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Happy Wednesday and welcome to Rhode Map, your daily guide to everything happening in the Ocean State. I’m Dan McGowan and I think the world would be a better place if we could reopen more Friendly’s restaurants. Follow me on Twitter @DanMcGowan or send tips to Dan.McGowan@globe.com
An online survey that appeared to be testing the favorability of various reform models for Providence schools found its way to my inbox yesterday, but it was closed shortly after I started asking state and city leaders who was behind the poll. Funny how that works.
Luckily, I wrote down all of the questions.
Among the most interesting topics included in the poll was a question about how people feel about the Providence Teachers Union, public charter schools, the Providence school department, Governor Gina Raimondo, interim Superintendent Fran Gallo, Mayor Jorge Elorza, and Education Commissioner Angélica Infante-Green.
Another question floated the idea of naming new schools that would have some independence from the school department. The options: Promise Schools, Leadership Schools, Opportunity Schools, or Renaissance Schools.
The questionnaire also tested potential names for the state’s takeover of Providence schools: The Providence Pact, The Opportunity Schools, Renaissance Providence, Turnaround Providence, The Hope Pact, and Providence United.
When it comes to education issues that need to be addressed, participants were asked about cell phones, school culture, teacher attendance, school safety, professional development, student attendance, and building/infrastructure safety. The survey also asked about support for charter schools.
It remains unclear who paid for the survey or how long it was online. Both the mayor and Infante-Green denied having a hand in the poll, as did officials at various nonprofits and public relations firms who are closely monitoring the state’s takeover of Providence schools.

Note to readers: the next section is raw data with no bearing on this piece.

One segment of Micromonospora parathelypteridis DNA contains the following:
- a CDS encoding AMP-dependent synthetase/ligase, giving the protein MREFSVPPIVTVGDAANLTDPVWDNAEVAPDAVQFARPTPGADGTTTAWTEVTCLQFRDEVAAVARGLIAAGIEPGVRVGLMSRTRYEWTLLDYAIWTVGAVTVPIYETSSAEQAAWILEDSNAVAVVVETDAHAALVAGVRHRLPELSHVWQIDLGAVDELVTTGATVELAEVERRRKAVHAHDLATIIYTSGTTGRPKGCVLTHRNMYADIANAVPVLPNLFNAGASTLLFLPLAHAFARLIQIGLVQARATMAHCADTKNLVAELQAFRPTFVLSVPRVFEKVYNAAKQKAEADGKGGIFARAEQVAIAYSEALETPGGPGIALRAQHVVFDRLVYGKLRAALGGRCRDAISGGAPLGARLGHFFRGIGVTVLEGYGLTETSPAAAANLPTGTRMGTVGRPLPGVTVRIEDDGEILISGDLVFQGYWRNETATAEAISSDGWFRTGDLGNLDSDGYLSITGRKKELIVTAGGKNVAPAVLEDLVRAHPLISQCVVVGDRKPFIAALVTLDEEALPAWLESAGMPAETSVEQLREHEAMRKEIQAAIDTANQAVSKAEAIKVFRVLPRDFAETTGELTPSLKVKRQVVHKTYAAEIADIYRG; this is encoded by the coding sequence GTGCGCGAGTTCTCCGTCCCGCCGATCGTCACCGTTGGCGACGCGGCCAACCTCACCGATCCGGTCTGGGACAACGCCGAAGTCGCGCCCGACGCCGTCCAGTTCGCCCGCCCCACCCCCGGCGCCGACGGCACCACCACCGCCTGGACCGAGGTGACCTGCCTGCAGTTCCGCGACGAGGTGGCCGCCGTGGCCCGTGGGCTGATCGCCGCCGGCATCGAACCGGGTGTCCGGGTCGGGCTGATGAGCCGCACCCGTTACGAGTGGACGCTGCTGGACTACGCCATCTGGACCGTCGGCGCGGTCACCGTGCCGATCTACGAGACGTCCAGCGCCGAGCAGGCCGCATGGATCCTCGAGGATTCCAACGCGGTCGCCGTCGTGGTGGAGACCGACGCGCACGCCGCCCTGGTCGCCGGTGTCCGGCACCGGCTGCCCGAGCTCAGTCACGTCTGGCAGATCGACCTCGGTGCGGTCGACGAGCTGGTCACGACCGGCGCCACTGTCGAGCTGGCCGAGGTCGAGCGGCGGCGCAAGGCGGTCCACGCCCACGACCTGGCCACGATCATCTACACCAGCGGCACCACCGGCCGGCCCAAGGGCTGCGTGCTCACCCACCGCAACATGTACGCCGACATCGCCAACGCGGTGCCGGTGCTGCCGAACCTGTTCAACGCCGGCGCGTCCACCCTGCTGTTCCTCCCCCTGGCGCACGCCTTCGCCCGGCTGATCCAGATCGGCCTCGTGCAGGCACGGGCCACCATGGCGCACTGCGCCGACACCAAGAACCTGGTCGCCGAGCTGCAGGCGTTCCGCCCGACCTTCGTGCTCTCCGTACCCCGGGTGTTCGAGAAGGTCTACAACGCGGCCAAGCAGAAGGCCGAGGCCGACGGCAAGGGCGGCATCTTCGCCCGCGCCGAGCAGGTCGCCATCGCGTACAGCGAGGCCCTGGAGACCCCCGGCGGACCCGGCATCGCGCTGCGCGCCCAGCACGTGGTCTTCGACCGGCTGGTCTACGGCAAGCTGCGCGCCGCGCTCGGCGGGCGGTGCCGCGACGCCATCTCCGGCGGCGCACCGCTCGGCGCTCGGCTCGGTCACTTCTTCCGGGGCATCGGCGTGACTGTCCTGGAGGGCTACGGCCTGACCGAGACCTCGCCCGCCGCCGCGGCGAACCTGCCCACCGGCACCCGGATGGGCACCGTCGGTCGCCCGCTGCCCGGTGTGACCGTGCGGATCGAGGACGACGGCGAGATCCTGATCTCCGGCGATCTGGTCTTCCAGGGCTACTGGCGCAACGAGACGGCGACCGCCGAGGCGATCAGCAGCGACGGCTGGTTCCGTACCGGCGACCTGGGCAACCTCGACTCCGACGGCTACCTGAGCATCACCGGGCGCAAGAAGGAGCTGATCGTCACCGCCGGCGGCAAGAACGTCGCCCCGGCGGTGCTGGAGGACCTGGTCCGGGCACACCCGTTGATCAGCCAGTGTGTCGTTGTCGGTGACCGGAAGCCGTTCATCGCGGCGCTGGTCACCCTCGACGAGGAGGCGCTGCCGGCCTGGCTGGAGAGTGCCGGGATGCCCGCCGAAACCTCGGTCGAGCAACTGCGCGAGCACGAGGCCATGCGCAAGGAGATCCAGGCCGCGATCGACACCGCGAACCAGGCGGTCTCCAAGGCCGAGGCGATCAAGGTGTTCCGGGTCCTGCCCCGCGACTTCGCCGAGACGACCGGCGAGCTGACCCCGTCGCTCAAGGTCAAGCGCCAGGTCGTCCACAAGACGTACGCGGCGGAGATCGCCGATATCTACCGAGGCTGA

The next step in the takeover is expected in the coming days when Infante-Green formally issues an order to reconstitute Providence schools. The commissioner has said the state will officially take control of the district by November.
NEED TO KNOW
Rhode Map wants to hear from you. If you’ve got a scoop or a link to an interesting news story in Rhode Island, e-mail us at RInews@globe.com.
• It’s not just Providence. Schools districts across Rhode Island are trying to address low test scores. Now Lieutenant Governor Daniel McKee is floating an interesting idea: a mandatory public forum where leaders at every school in the state are required to discuss school performance with parents.
• Ed Fitzpatrick reports on how US Senator Sheldon Whitehouse’s dramatic reading of a Rhode Island federal judge’s decision in a climate change case has gone viral.
• Progressive Alexander Kithes won yesterday’s special City Council election in Woonsocket by about 100 votes. (h/t Lauren Clem, Valley Breeze)
• The Globe’s James Pindell dives into the New Hampshire poll results following the second Democratic presidential debates.
• The essential guide to buying and consuming pot in Massachusetts.
WHAT’S ON TAP TODAY
Each day, Rhode Map offers a cheat sheet breaking down what’s happening in Rhode Island. Have an idea? E-mail us at RInews@globe.com.
• The Providence City Council usually goes on recess for August, but it will hold a special meeting at 5 p.m. to discuss school building conditions.
• If you’re looking for a way to unwind tonight, the Rhode Island Philharmonic Orchestra is performing at Roger Williams Park beginning at 7 p.m. Plus, there will be food trucks.
• Governor Raimondo is set to sign an executive order this afternoon that will address the state’s criminal and juvenile justice reform efforts.
• Senator Whitehouse and Johnston Mayor Joseph Polisena will hold an event this morning to call on Congress to offer Social Security recipients a 3 percent annual cost-of-living adjustment.
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